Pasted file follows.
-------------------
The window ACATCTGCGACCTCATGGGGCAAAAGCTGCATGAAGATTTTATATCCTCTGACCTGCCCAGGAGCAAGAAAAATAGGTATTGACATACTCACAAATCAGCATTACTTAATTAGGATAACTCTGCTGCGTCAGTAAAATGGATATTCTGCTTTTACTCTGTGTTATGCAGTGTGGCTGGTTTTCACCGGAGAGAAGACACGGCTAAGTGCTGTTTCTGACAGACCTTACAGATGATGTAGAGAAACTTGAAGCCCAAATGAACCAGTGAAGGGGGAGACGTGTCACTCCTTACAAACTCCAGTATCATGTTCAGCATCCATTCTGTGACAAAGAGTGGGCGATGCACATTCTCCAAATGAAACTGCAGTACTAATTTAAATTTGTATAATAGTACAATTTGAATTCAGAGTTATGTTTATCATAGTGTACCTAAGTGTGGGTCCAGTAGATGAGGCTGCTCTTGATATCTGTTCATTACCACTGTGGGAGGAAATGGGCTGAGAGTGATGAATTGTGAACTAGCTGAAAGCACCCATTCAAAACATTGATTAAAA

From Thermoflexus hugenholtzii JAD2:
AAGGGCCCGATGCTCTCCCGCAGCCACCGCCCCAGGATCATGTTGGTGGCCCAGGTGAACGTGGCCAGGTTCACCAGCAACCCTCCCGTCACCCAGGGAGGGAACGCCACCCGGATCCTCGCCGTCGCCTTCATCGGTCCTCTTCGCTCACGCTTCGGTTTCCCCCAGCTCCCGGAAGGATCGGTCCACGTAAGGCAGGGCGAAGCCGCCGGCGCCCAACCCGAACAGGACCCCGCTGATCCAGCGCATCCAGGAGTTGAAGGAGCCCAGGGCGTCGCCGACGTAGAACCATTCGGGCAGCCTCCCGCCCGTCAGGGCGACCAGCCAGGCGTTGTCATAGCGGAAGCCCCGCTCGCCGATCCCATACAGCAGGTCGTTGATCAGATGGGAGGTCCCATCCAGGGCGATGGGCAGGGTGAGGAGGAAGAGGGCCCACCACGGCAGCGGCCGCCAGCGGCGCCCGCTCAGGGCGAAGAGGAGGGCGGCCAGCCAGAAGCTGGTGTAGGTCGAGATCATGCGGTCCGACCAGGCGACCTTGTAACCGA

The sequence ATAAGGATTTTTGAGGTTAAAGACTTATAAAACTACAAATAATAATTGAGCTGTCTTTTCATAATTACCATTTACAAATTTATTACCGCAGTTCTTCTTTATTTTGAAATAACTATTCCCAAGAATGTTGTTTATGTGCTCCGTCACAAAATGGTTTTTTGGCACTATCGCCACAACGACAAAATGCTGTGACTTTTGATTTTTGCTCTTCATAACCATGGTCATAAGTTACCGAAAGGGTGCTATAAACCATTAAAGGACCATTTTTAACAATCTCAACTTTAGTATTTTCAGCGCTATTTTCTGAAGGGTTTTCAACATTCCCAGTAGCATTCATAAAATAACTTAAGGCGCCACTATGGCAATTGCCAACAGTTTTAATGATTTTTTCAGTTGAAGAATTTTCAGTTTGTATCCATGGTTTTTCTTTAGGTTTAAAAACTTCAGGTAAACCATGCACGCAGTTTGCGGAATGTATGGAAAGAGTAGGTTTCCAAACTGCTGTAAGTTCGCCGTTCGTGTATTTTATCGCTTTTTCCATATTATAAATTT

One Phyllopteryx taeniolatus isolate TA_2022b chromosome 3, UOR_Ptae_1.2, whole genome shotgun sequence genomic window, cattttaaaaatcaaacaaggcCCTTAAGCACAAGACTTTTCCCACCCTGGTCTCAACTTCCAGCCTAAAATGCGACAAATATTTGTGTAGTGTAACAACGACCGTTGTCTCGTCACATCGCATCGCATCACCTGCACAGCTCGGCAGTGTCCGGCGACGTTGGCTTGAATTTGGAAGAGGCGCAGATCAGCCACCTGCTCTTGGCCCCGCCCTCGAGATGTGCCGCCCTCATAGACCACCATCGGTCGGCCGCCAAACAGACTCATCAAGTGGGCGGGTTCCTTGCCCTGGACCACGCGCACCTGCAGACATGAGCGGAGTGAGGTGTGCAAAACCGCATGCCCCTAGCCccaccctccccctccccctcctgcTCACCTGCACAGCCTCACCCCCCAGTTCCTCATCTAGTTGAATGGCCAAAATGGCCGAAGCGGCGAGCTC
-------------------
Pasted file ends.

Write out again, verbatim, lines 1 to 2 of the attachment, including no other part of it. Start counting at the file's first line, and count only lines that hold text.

The window ACATCTGCGACCTCATGGGGCAAAAGCTGCATGAAGATTTTATATCCTCTGACCTGCCCAGGAGCAAGAAAAATAGGTATTGACATACTCACAAATCAGCATTACTTAATTAGGATAACTCTGCTGCGTCAGTAAAATGGATATTCTGCTTTTACTCTGTGTTATGCAGTGTGGCTGGTTTTCACCGGAGAGAAGACACGGCTAAGTGCTGTTTCTGACAGACCTTACAGATGATGTAGAGAAACTTGAAGCCCAAATGAACCAGTGAAGGGGGAGACGTGTCACTCCTTACAAACTCCAGTATCATGTTCAGCATCCATTCTGTGACAAAGAGTGGGCGATGCACATTCTCCAAATGAAACTGCAGTACTAATTTAAATTTGTATAATAGTACAATTTGAATTCAGAGTTATGTTTATCATAGTGTACCTAAGTGTGGGTCCAGTAGATGAGGCTGCTCTTGATATCTGTTCATTACCACTGTGGGAGGAAATGGGCTGAGAGTGATGAATTGTGAACTAGCTGAAAGCACCCATTCAAAACATTGATTAAAA

From Thermoflexus hugenholtzii JAD2: